It seems pretty clear that Mullane belongs in the Hall of Fame. I’m not sure that will ever be rectified, but we can at least give him his due. Caruthers is an interesting case. He doesn’t fare quite as well here which indicates his won-loss record was greatly inflated. That’s always true. Ford was not the best pitcher in the game at the time in spite of his awesome won-loss record. He was one of the best though and the same is true of Caruthers. That should have been enough to get him in as well.

Hall of Fame Index: 19th Century Hall of Fame Pitchers

Judging 19thcentury players has always been its own separate sport. It quite literally is a separate sport. The rules changed so often and so drastically in the early going that you really couldn’t compare players from that era even with the Dead Ball Era. In the beginning, hitters could call for their pitch. Then, they played around with the number of pitches required for a walk and strikeout. It really isn’t until we get into the 1890s before the rules of the game are those that we would recognize today.

In 1901, the American League joined the National League as one of the two major leagues. With the exception of the Federal League in 1914 and 1915, this has been the structure since that time. In the 1800s we had the American Association for a time. We had the Player’s League for a time. We had the National Association at the beginning. All of these leagues competed with the National League.

That creates all kinds of issues for us as we move through the index. How do we take index scores from a period where the level of play may not have been uniform? How do we evaluate postseason records for players when there was no established World Series? How do we compare players from the 1870s with players from the 1890s when the rules were not the same? All we can really say is that someone dominated the era in which they were in. We cannot really compare players from the 19thcentury with the 20thor 21stcentury.

Career Value

 BWARFWARWS/5Total
Kid Nichols116.178.495.6290.1
Tim Keefe86.970.582.6229.7
John Clarkson83.267.379.2229.7
Pud Galvin73.562.880.6216.9
Old Hoss Radbourn75.451.178.2204.7
Mickey Welch62.344.170.8177.2
Clark Griffith62.548.554.6165.6

Griffith is a testament to how much the game has changed in the 150 or so years it has officially been played. Griffith is largely in the Hall of Fame as a pioneer. He ended up founding the Washington franchise in the American League. So, he would be similar to Charlie Comiskey and other former players that became owners. So, we will continue to include him here, but he is in the Hall of Fame for different reasons.

Beyond that, the way these guys were used was completely different. Most of these pitchers barely made it ten seasons. That’s because the teams in those days didn’t even employ four-man rotations. Radbourn is the most stark example of that. In 1884, he went 60-12 with a 1.38 ERA and 678 innings. He started 73 games that season and appeared in 75 of the team’s games. The Providence Grays played in only 112 games that season. So, according to the math, he started all but 39 of the team’s games that season.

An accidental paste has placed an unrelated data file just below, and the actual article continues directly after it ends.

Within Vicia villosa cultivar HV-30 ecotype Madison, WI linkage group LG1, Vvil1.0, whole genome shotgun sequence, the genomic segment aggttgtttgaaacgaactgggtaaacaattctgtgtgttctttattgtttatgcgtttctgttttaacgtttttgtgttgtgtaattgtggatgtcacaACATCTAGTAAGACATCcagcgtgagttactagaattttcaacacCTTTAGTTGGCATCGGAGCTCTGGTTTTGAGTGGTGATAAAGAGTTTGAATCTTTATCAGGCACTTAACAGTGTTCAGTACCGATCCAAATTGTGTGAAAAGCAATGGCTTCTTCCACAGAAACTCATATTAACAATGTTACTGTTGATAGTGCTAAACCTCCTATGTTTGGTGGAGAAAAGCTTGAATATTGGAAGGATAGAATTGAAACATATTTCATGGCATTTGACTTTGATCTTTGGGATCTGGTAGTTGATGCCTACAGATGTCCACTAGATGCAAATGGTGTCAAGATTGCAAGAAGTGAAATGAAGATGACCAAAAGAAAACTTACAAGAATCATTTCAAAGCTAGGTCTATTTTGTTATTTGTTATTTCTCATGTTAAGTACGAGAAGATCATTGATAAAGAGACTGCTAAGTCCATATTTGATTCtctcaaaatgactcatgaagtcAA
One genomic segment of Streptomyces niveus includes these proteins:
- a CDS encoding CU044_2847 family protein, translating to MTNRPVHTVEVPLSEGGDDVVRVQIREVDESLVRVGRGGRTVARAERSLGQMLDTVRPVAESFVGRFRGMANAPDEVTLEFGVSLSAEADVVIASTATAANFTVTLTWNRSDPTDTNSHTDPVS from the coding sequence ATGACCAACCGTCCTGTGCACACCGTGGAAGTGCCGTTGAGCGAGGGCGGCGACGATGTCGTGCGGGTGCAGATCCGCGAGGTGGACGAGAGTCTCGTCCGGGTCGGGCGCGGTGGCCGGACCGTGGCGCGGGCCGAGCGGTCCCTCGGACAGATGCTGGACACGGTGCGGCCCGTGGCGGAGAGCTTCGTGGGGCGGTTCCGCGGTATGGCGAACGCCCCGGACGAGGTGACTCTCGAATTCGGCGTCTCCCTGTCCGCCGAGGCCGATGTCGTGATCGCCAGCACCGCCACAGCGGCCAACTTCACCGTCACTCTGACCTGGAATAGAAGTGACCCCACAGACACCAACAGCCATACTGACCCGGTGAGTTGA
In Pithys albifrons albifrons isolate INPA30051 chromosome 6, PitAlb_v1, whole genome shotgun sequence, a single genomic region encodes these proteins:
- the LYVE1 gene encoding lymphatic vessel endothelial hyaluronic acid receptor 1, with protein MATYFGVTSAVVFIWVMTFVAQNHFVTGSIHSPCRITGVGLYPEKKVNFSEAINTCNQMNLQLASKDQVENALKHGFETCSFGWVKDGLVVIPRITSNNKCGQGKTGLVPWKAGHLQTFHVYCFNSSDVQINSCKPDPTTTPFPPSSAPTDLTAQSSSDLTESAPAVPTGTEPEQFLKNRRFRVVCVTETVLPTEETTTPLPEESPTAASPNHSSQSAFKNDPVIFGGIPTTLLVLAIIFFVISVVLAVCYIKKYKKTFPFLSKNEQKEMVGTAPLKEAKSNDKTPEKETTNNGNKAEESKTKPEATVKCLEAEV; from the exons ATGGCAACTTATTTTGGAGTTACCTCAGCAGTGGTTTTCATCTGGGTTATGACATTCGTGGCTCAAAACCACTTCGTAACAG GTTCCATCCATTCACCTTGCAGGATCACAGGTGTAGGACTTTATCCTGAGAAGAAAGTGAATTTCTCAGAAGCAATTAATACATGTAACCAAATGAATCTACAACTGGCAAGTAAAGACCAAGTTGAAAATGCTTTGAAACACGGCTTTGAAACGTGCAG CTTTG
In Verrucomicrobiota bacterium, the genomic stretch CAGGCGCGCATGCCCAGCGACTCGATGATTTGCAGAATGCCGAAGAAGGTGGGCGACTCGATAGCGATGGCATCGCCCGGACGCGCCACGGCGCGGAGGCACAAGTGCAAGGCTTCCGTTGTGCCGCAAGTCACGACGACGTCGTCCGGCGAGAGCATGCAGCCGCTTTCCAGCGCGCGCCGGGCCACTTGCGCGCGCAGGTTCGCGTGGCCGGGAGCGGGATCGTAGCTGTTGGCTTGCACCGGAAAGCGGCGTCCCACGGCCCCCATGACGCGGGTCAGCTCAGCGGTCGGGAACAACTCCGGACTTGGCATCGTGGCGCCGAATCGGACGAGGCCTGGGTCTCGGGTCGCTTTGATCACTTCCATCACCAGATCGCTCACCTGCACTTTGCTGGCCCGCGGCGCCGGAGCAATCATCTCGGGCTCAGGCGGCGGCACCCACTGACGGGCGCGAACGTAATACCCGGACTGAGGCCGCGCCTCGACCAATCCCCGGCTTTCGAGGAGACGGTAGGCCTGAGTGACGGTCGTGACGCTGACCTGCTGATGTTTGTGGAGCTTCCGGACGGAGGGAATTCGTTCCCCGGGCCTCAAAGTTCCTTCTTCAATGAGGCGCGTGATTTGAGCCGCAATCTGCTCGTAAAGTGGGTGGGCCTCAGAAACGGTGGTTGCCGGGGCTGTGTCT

Looking at some of the individual seasons is fascinating. The Grays went 84-28 that season. That would be close to 120 wins in a season today. That’s one of the downsides to evaluating players from the period. When the competitive balance of the league is that drastically disperse, it is impossible to know whether players were really as good as they were because of their own talent or because every other team sucked.

Peak Value

 BWARFWARWS/5TotalIndex
Kid Nichols96.568.578.0243.0533.1
John Clarkson82.265.476.4224.0453.7
Tim Keefe75.861.772.8210.3450.3
Old Hoss Radbourn74.649.976.4200.9405.6
Pud Galvin66.952.970.2190.0406.9
Mickey Welch59.741.566.4167.6344.8
Clark Griffith58.242.447.0147.6313.2

Let’s consider Kid Nichols. Nichols’ peak occurred between 1890 and 1899. He spent all of the time in the National League and the rules of the game were virtually the same as they are now. The Player’s League played in only 1890. The American Association played through 1891. So, the 1890s were a fairly stable period in the game’s history, The 1870s and 1880s not only saw the American Association, but also the National Association and the Union Association.

They also saw all kinds of changes in rules and teams were not as uniform as they are now. The most famous of these examples was the 1899 Cleveland Spiders. They won only 20 games that season and finished a remarkable 34 games behind the next worst team. That is because they allowed people to own multiple teams. Could you imagine the Streinbrenner’s also owning the Marlins? Suddenly, anyone that showed any promise in Miami would be shipped to New York in exchange for a half-eaten box of vegetable fried rice.

So, the rules weren’t uniform. The leagues weren’t uniform. Competitive balance was virtually non-existent. In this environment it is impossible to compare players to players from even the beginning of the 20thcentury much less after World War II. Heck, it’s difficult to compare a Nichols with a Radbourn. We can only compare them with their absolute contemporaries and that is one of the things the index makes possible.

Pitching Statistics

 WinsPCTERA+SO/9BB/9HR/9
Kid Nichols362.6351403.32.30.3
John Clarkson328.6481333.92.40.3